Photo 1 — Photo courtesy singlecoil.com
In a previous Mod Garage column, we learned how to make a budget electrolysis tool that works as well as any store-bought device [“Make a DIY Electrolysis Bath,” August 2019]. Now it’s time to put it to the test.
For starters, let’s review what this device does: It lets you use electricity to remove rust and corrosion from metal guitar parts. The process is simple and effective, yet it won’t affect that patina we admire so much on vintage hardware. Your parts will still look aged, but will be restored to full functionality.
To illustrate the process, I’ve chosen an old metal tailpiece from a ’50s archtop guitar, which, as you can see in Photo 1 and Photo 2, has a lot of corrosion.
Before you treat the part you want to restore with an electrolysis bath, put it under warm, running water and use an old, soft toothbrush and some dish soap to remove any loose debris. After rinsing off all the dish soap, carefully dry the hardware part with an old cotton towel.
After this initial cleaning, put the hardware part into an ultrasonic bath for a few minutes. Use warm water with the special cleaner recommended for ultrasonic baths. If you don’t have access to an ultrasonic bath, for a small fee your local eyewear store or jewelry store may be able to do this for you. You’ll get the best result from your electrolysis bath when you perform these two preliminary steps. In most cases, a good deal of dirt and rust will have now disappeared and you can now use your electrolysis bath to remove the rest of it.
Photo 2 — Photo courtesy singlecoil.com
Before we take this next step, a word of caution: This procedure produces gases, so only work with the electrolysis tool in a well-ventilated room or outdoors. Always wear rubber gloves, goggles, and an old shirt or shop apron.
Now wrap the hardware part with a piece of bare wire, as shown in Photo 3. The more this wire contacts the part, the better the outcome.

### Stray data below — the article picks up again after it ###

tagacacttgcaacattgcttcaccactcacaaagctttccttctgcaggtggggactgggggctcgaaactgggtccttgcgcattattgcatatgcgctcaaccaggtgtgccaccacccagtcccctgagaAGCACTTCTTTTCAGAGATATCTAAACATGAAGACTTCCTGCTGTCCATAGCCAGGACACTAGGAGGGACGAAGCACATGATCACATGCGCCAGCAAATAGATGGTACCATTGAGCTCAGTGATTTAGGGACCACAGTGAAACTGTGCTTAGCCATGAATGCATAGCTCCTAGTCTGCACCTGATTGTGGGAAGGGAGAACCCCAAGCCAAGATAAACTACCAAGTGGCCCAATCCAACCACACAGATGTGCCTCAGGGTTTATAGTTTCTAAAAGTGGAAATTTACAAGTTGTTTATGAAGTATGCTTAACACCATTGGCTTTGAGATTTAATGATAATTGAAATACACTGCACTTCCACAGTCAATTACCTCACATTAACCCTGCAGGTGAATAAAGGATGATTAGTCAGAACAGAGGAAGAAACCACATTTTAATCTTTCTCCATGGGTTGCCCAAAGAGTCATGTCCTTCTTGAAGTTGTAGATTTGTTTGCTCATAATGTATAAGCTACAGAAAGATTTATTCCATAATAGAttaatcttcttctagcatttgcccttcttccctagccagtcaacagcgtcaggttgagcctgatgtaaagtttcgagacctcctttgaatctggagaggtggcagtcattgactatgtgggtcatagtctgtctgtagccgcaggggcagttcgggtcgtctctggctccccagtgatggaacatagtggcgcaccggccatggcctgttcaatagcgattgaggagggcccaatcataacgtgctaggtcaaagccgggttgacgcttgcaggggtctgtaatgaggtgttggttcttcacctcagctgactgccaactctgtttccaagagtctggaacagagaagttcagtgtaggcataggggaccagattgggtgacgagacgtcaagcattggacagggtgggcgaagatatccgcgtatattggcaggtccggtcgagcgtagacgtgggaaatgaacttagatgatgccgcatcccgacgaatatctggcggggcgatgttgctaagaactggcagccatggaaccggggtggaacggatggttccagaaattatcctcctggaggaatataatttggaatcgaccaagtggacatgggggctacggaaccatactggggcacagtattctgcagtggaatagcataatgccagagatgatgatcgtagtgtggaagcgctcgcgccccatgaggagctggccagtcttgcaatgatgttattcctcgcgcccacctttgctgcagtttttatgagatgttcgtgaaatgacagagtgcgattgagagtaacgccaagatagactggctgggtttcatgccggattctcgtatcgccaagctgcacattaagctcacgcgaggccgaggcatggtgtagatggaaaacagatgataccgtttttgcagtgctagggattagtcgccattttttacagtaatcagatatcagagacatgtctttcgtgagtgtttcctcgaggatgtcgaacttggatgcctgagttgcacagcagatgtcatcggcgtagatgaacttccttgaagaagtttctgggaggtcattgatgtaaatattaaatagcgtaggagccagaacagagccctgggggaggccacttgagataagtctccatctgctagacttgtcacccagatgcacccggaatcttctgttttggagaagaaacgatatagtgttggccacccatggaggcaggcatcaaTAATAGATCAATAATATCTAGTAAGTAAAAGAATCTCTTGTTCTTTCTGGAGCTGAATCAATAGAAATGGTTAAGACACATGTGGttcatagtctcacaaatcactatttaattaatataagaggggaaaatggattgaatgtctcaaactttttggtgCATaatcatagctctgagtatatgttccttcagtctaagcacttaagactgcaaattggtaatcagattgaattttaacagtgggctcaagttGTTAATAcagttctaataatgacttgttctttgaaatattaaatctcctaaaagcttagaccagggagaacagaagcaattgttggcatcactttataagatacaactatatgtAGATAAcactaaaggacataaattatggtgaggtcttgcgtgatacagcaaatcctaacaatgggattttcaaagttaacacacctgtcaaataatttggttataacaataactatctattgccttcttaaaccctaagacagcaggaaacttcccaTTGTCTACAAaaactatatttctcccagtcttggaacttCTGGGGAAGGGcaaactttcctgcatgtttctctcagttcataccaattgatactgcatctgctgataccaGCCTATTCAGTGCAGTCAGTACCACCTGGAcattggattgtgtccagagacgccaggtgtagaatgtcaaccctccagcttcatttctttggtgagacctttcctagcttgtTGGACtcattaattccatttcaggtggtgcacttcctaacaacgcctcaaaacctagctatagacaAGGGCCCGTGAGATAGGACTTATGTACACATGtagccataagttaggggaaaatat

Next fill your glass or plastic dish with enough hot water to cover the hardware part you want to clean, and add baking soda to the water to make it more conductive. How much? Keep adding baking soda until it stops dissolving. Warning: Don’t use salt for this. Doing so will create chloric gas—something you don’t want to inhale—when the electrolysis is in progress.
Connect one end of the wire you wrapped around the hardware part to the alligator clip on the power supply’s negative wire. (Remember, these components are all described in “Make a DIY Electrolysis Bath.”) Now put the hardware part into the electrolysis bath, making sure it’s completely submerged in the baking soda solution.
Next connect the bigger alligator clip that’s attached to the power supply’s positive wire to the piece of steel you want to use as an anode for the electrolysis process, and put the steel piece in the water, too. It doesn’t need to be covered completely with the solution. Leave at least several inches between the hardware part and the piece of steel. Be sure these parts don’t make contact with each other!
Plug in the power supply. You’ll immediately notice that little bubbles will start to emerge from the hardware part and rise to the surface of the solution, which will start to darken. Depending on what you’re treating, you’ll see colors—yellow, brown, black, and everything in between. Leave the hardware part in the solution for a few hours. Cleaning doesn’t require as much time as removing rust or corrosion.
Photo 3 — Photo courtesy singlecoil.com
Although it’s safe to put your fingers inside the electrolysis bath during the process, I don’t see any reason to do so. To assess the condition of your hardware part, simply lift it out of the bath by pulling out on the wire it’s connected to. If you want to remove more corrosion, return the piece to the bath. When it looks good to you, unplug the power supply.
Unwrap the wire and clean the part with warm, running water, and then dry it off with a paper or cotton towel. For hardware pieces with lots of nooks and crannies, such as a Tune-o-matic-style bridge, finish the job with a hairdryer. Voilà—your hardware part will be free of corrosion and rust (Photo 4), and ready to be put back into service.
A few words about the power supply: Anything from 6 up to 24 volts will work, but the more electric voltage in the electrolysis bath, the faster the process. The current of your power supply will also influence the process. A great power supply for this is a 12/24 volt battery charger with 2 amperes or higher—that’s what we use in the shop. Set it to 12 or 24 volts (if available)—this will speed up the process considerably.
Photo 4 — Photo courtesy singlecoil.com
Depending on the electric voltage, current, and size (mass) of the hardware part, this process can last from several days to only a few hours. You don’t have to dispose of the solution after cleaning a part—you can reuse it for this electrolysis process several times, even if it doesn’t look very appealing.
By the way, this will also work for restoring rusty metal tools of all kinds.
So isn’t this cool? There’s no longer any grime, corrosion, or rust, but the part retains its patina, and the little flaws and surface scratches are still there, adding character. This technique is especially useful for bridges: They become fully functional again after you process them and will look as if they were stored in the closet for 50 years. What more could you ask for?
We’ll tackle another guitar project next month. Until then ... keep on modding!